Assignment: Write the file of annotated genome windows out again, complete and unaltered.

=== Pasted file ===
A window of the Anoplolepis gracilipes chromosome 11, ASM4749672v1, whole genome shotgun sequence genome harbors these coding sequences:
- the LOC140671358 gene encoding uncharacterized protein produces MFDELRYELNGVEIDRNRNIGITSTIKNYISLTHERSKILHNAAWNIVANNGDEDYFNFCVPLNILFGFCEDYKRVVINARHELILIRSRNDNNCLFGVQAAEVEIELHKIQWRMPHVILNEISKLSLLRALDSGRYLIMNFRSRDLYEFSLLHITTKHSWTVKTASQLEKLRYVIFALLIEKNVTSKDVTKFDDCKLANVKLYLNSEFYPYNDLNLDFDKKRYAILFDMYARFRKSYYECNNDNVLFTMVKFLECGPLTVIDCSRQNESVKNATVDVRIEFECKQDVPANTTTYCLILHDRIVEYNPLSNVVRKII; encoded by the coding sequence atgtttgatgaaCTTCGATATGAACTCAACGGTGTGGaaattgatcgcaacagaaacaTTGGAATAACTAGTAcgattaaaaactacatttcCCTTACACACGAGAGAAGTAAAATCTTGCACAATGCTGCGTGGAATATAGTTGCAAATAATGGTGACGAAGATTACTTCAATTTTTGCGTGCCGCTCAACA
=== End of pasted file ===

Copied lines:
A window of the Anoplolepis gracilipes chromosome 11, ASM4749672v1, whole genome shotgun sequence genome harbors these coding sequences:
- the LOC140671358 gene encoding uncharacterized protein produces MFDELRYELNGVEIDRNRNIGITSTIKNYISLTHERSKILHNAAWNIVANNGDEDYFNFCVPLNILFGFCEDYKRVVINARHELILIRSRNDNNCLFGVQAAEVEIELHKIQWRMPHVILNEISKLSLLRALDSGRYLIMNFRSRDLYEFSLLHITTKHSWTVKTASQLEKLRYVIFALLIEKNVTSKDVTKFDDCKLANVKLYLNSEFYPYNDLNLDFDKKRYAILFDMYARFRKSYYECNNDNVLFTMVKFLECGPLTVIDCSRQNESVKNATVDVRIEFECKQDVPANTTTYCLILHDRIVEYNPLSNVVRKII; encoded by the coding sequence atgtttgatgaaCTTCGATATGAACTCAACGGTGTGGaaattgatcgcaacagaaacaTTGGAATAACTAGTAcgattaaaaactacatttcCCTTACACACGAGAGAAGTAAAATCTTGCACAATGCTGCGTGGAATATAGTTGCAAATAATGGTGACGAAGATTACTTCAATTTTTGCGTGCCGCTCAACA